Read fine print on gift cards before buying, using them

By for CAES News

Gift cards make great gifts. They are convenient, easy to use and readily available online and in stores. However, to avoid giving a gift that keeps on taking, thoroughly read and understand the disclosures that come with the card.

A gift cards looks like a credit card with a magnetic strip that stores information about the card’s value. Some cards can only be used at one retailer. Some can only be used at stores in a particular mall or shopping center, and others can be used anywhere major credit cards are accepted.

Cards now good for five years

Thanks to the Credit Card Accountability Responsibility and Disclosure Act of 2009, gift cards are a better idea than in the past. The act established new rules to protect consumers from excessive fees once charged by some retailers and banks.

Money on gift cards must now be good for at least five years from the date the card is purchased. Value added to a gift card must also be good for five years from the date the money was added. If the five years run out and unspent money remains on the card, you can request a replacement card at no charge.

The new law requires clearer disclosure of any fees at the time of purchase. Be sure to read the terms and conditions before making your purchase, and send them along to the recipient with the gift card. Include the receipt in case the card is lost or stolen.

No more penalties

Maintenance and usage fees are restricted. You cannot be charged for using the gift card, not using the gift card, card maintenance or adding money to the card unless the card has not been used for more than 12 months.

Whether giving or receiving gift cards, be sure you understand how they work. Consumer advocates recommend cards from specific retailers over cards offered by banks. Bank cards can be redeemed wherever credit cards are accepted, but tend to come with more and higher fees.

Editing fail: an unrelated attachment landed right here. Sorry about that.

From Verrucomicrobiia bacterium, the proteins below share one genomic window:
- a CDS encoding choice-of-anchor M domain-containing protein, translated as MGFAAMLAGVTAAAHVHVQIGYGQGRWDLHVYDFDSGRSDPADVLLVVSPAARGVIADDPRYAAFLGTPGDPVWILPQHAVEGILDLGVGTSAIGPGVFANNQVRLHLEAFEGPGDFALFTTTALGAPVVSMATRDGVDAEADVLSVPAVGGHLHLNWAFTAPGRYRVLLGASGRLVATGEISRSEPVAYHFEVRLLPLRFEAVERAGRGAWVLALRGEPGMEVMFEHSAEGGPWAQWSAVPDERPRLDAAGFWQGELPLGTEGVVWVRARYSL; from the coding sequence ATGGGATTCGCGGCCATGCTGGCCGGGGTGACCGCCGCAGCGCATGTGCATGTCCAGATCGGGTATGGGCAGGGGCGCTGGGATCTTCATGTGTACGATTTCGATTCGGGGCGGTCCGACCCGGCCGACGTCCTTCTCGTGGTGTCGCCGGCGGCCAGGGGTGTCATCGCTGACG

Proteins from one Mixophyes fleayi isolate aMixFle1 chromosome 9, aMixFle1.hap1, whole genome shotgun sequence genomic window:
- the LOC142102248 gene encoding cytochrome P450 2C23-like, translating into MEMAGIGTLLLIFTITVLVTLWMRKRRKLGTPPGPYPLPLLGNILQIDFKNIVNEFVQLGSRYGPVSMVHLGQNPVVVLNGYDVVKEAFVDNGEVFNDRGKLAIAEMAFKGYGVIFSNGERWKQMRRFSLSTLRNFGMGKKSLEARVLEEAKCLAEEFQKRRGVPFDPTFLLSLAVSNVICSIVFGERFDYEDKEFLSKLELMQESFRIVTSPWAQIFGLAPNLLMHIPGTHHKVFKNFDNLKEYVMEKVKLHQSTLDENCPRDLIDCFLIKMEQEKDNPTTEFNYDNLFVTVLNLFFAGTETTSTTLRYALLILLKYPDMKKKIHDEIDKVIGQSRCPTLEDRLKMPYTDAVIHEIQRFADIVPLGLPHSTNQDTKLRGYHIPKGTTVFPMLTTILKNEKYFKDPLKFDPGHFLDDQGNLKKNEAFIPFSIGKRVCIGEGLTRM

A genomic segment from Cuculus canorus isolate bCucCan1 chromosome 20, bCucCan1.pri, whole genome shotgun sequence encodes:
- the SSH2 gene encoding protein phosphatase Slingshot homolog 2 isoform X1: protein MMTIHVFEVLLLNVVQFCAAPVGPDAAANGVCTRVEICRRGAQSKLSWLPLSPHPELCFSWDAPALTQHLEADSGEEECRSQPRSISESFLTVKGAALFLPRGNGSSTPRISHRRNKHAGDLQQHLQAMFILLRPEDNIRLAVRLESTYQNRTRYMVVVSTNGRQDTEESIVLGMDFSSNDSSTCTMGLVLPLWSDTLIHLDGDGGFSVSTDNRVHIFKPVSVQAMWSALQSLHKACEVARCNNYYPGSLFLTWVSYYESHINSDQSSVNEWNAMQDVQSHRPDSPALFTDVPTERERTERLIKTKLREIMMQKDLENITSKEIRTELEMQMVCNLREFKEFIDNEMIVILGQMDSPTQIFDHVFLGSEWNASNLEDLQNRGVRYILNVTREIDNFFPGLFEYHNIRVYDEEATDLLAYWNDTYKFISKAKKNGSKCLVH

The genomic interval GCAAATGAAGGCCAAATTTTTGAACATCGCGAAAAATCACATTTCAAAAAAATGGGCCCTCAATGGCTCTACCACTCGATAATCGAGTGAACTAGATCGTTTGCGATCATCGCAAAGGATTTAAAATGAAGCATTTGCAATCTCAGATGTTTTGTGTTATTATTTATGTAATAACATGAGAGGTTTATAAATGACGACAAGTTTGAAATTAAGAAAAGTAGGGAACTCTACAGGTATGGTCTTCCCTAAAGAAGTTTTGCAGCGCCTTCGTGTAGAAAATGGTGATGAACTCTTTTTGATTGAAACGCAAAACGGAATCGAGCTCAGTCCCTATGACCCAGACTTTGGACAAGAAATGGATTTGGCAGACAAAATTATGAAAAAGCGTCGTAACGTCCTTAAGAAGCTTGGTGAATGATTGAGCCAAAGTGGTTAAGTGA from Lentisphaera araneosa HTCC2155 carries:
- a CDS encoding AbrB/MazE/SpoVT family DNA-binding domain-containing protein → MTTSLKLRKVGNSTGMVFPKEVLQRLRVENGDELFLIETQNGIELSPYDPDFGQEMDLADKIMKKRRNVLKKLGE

Watch for hidden fees. You may be charged to check your balance even in the first 12 months, so be sure to keep track of how much you spend. Watch for delayed fees that kick in if the card has not been used for 12 consecutive months.

Register cards

Do not lose your gift card. If a gift card is lost or stolen you may not be able to replace it. Some retailers charge a replacement fee, provided you have proof of purchase such as a sales receipt and the ID number of the card. Registering your gift card with the issuer often provides extra protections.

If you receive a gift card, register it with the issuing bank or retailer. Information about how to register your card should be included with other card details. If not, check the website of the issuer for information about how to register your gift card. Some issuers will not replace lost or stolen gift cards unless they are registered.

Use the card promptly. About ten percent of gift cards are never redeemed. Unused gift cards return more than $9 billion back to retailers.

Michael Rupured is a financial specialist with University of Georgia Cooperative Extension.
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